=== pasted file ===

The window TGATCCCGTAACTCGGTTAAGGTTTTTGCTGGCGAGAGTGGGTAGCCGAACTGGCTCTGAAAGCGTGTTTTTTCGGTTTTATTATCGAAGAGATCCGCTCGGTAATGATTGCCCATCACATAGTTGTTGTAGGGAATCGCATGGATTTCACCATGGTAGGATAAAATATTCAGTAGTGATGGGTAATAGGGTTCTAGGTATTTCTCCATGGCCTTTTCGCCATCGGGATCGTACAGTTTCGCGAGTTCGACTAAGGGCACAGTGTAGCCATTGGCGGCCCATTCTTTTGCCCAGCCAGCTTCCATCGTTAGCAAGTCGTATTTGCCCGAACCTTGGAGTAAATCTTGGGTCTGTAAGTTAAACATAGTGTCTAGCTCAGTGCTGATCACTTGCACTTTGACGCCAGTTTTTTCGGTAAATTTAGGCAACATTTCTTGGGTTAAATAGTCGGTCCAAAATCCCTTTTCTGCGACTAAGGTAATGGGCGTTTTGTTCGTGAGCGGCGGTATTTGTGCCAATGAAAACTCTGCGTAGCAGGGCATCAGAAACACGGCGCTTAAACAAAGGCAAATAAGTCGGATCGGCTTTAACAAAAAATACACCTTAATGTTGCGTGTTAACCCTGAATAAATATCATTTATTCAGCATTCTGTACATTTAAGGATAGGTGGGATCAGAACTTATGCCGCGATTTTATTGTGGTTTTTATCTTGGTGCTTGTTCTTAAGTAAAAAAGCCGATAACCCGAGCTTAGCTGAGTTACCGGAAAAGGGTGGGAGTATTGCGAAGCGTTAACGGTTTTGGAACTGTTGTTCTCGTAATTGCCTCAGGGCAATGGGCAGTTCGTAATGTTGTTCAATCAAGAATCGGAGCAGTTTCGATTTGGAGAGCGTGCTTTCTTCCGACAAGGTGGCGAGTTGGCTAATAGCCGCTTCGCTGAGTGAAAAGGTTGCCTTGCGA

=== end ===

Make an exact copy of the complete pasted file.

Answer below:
The window TGATCCCGTAACTCGGTTAAGGTTTTTGCTGGCGAGAGTGGGTAGCCGAACTGGCTCTGAAAGCGTGTTTTTTCGGTTTTATTATCGAAGAGATCCGCTCGGTAATGATTGCCCATCACATAGTTGTTGTAGGGAATCGCATGGATTTCACCATGGTAGGATAAAATATTCAGTAGTGATGGGTAATAGGGTTCTAGGTATTTCTCCATGGCCTTTTCGCCATCGGGATCGTACAGTTTCGCGAGTTCGACTAAGGGCACAGTGTAGCCATTGGCGGCCCATTCTTTTGCCCAGCCAGCTTCCATCGTTAGCAAGTCGTATTTGCCCGAACCTTGGAGTAAATCTTGGGTCTGTAAGTTAAACATAGTGTCTAGCTCAGTGCTGATCACTTGCACTTTGACGCCAGTTTTTTCGGTAAATTTAGGCAACATTTCTTGGGTTAAATAGTCGGTCCAAAATCCCTTTTCTGCGACTAAGGTAATGGGCGTTTTGTTCGTGAGCGGCGGTATTTGTGCCAATGAAAACTCTGCGTAGCAGGGCATCAGAAACACGGCGCTTAAACAAAGGCAAATAAGTCGGATCGGCTTTAACAAAAAATACACCTTAATGTTGCGTGTTAACCCTGAATAAATATCATTTATTCAGCATTCTGTACATTTAAGGATAGGTGGGATCAGAACTTATGCCGCGATTTTATTGTGGTTTTTATCTTGGTGCTTGTTCTTAAGTAAAAAAGCCGATAACCCGAGCTTAGCTGAGTTACCGGAAAAGGGTGGGAGTATTGCGAAGCGTTAACGGTTTTGGAACTGTTGTTCTCGTAATTGCCTCAGGGCAATGGGCAGTTCGTAATGTTGTTCAATCAAGAATCGGAGCAGTTTCGATTTGGAGAGCGTGCTTTCTTCCGACAAGGTGGCGAGTTGGCTAATAGCCGCTTCGCTGAGTGAAAAGGTTGCCTTGCGA